The concept of Water, Sanitation and Hygiene, or “WASH”, is something that few young people are likely to be aware of, let alone be passionate about. But in a world afflicted by COVID-19, with a changing climate, and persistent problems in basic sanitation services in developing countries – some young people are stepping forward into this critical space to be the drivers of innovation and change.
UNICEF’s WASH Young Changemakers Programme was created to identify, support, and celebrate young innovators in the WASH sector, and this year launched its second edition.
We recently spoke to one of the Changemakers from the Programme’s 1st edition, Ms. Yuting Zhou, about how she got into a career in the WASH sector, and what she’s learnt. Yuting is an early-career environmental consultant working on industrial wastewater pollution management in the industrial heart of modern China. In her work, she’s learning about a critical type of environmental pollution, and finding ways to help companies be better stewards of water resources and to be compliant with changing government regulations.
We at UNICEF believe that she’s a young changemaker – someone who recognises important problems and takes personal responsibility to drive change – and that’s why her story is worth sharing and celebrating.
Finding early inspiration
When we asked Yuting how old she was when she got interested in environmental problems, we were surprised by her response. “I must have been about six years old. I used to watch an American animated TV series about an environmentalist Superhero named Captain Planet.”
This is a show in which, in every episode, there is one serious pollution event somewhere in the world, and the five main combine their powers to summon an elemental warrior—Captain Planet, who “takes pollution down to zero.” The concern about environmental issues profoundly influenced Yuting. “Even at a young age, I made perhaps the fourth revision tomy life plans: from fashion designer, fiction writer, and ambassador, to a superwoman who tackles the world’s pollution issues.”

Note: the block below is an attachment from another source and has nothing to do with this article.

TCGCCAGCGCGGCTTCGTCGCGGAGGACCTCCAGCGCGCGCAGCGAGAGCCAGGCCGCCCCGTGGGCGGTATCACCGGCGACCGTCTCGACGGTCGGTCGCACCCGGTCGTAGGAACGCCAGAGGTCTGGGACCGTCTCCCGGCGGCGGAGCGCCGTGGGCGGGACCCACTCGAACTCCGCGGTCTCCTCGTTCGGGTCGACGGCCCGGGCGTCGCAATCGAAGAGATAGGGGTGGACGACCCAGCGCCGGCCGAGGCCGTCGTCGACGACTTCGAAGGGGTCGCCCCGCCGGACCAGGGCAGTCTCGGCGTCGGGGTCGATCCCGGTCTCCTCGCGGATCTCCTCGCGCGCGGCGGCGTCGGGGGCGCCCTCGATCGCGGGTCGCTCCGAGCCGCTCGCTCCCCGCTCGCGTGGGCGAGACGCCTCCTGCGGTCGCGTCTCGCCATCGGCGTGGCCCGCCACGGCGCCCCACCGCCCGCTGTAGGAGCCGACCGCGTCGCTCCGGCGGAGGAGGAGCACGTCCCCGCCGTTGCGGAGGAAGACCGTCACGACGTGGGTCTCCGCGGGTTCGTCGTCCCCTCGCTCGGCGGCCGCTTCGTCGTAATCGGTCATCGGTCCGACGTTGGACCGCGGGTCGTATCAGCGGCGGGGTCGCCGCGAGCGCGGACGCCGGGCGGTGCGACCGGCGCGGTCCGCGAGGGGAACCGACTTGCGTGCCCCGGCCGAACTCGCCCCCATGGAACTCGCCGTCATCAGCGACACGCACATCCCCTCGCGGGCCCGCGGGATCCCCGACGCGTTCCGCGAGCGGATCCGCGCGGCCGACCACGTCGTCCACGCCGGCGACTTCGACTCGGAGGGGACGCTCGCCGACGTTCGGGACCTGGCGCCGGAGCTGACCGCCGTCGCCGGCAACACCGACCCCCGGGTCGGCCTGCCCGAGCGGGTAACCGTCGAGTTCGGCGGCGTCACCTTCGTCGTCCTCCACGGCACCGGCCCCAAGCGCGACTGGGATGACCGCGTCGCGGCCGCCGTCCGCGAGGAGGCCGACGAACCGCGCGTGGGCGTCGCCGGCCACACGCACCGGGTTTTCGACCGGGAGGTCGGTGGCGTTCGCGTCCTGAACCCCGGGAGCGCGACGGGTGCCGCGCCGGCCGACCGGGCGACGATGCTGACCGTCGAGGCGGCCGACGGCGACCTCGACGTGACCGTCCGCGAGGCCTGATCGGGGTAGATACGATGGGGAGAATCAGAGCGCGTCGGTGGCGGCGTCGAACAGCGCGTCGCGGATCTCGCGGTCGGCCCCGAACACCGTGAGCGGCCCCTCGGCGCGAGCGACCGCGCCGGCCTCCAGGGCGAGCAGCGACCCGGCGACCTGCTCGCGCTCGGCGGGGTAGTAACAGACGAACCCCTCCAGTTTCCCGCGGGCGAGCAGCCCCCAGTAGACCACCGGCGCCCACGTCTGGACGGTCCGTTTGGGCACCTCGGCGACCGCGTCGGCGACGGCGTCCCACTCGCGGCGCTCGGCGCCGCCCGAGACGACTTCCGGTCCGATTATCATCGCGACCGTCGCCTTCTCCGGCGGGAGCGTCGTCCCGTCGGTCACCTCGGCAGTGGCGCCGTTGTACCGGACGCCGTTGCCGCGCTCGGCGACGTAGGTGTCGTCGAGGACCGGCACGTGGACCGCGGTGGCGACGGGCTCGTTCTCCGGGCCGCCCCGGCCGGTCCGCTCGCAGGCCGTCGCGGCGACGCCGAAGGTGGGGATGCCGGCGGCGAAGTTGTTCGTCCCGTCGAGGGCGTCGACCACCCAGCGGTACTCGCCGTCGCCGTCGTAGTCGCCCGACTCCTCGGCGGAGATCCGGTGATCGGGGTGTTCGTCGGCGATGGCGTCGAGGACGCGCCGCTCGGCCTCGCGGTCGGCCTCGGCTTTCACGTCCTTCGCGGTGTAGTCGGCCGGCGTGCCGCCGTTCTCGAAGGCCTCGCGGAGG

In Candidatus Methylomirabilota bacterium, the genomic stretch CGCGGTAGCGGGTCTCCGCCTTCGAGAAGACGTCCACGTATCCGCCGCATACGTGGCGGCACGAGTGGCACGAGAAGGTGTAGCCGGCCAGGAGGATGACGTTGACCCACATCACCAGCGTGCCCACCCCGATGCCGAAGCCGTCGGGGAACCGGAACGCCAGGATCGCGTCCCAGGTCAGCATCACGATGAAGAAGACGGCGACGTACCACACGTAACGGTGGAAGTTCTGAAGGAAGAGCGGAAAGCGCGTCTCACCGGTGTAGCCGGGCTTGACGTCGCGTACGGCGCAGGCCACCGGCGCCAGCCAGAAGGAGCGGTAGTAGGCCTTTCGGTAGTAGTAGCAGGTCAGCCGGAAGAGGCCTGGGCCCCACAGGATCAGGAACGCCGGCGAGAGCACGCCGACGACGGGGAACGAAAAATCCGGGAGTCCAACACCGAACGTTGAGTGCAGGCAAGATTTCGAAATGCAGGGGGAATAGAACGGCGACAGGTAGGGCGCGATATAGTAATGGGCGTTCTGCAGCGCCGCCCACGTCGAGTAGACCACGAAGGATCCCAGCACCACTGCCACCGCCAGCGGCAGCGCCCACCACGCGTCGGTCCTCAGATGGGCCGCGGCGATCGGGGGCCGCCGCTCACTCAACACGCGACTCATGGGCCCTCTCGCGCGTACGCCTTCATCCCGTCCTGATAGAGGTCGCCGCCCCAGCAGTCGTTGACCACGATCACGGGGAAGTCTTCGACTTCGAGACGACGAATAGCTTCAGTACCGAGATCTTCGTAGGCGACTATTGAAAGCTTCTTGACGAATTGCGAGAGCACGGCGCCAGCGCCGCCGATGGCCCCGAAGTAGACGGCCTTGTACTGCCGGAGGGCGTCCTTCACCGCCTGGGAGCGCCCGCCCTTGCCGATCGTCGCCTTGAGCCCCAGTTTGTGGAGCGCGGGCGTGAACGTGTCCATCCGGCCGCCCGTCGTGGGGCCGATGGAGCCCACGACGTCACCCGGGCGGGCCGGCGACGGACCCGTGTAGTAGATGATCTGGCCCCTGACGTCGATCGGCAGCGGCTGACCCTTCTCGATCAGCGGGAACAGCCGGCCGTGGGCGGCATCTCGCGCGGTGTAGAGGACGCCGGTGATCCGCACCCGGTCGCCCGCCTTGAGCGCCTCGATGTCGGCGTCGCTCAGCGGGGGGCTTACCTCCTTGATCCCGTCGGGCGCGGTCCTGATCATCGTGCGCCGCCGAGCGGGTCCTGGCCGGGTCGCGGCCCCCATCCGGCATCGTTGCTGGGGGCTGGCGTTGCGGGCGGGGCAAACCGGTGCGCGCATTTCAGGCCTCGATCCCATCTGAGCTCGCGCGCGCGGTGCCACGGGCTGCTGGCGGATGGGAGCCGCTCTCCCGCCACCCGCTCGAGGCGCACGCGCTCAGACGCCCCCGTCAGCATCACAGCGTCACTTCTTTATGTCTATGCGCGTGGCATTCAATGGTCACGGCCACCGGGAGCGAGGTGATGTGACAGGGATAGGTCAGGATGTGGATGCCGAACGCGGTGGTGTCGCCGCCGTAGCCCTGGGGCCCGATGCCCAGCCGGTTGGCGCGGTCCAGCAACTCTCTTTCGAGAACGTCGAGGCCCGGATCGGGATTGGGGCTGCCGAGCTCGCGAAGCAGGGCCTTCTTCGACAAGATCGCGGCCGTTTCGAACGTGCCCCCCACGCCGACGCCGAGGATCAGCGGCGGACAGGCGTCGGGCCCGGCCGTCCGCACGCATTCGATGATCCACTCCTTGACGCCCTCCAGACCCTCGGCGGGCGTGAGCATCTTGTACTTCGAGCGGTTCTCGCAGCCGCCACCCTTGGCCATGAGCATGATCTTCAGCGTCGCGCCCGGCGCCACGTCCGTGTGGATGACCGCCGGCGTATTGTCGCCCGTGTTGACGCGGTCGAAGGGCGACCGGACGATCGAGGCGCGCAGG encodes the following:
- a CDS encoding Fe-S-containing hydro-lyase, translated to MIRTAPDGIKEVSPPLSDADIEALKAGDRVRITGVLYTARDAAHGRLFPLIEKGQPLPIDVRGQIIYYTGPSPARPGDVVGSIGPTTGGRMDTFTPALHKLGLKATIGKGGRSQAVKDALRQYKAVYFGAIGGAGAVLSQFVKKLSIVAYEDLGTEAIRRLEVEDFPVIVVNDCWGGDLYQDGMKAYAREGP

But how does one prepare to be a “Superwoman”? For Yuting, it came down to a reflection on what she might be good at – in her case, the Science, Technology, Engineering, and Mathematics (STEM) subjects – and making considered choices in her education.
She dived into environmental engineering, and found a passion for the subject. “During my graduate studies, I researched different kinds of health effects that disinfection byproducts can have on people.”
While she developed valuable skills that would help her in her career, she also learnt more about herself and her role in the world. “I learnt that science requires a systematic and scientific verification through repeated and sometimes tedious processes. Although I completed and published my research in a top academic journal, I realized that I’m not fit for laboratory work. I needed more interaction with people, and to solve real-life problems.”
Building a career in WASH
With seven years of academic training, Yuting was well aware that solving pollution problems was going to be far more complicated than it was in her beloved childhood. But was keen to continue working towards the goal of taking pollution down to zero.
Within three days of graduating, Yuting was on a plane headed to Kenya for a six-month internship with the United Nations Environmental Programme (UNEP). “I had a lot of self-doubt and fear about this new unknown life, but the excitement of the new journey helped me overcome it.”
She was excited about working for the United Nations because there were “people from various industries and backgrounds gathering to improve the environment and create a more sustainable future” – a lot like the setting of Captain Planet which had enlightened her in the first place.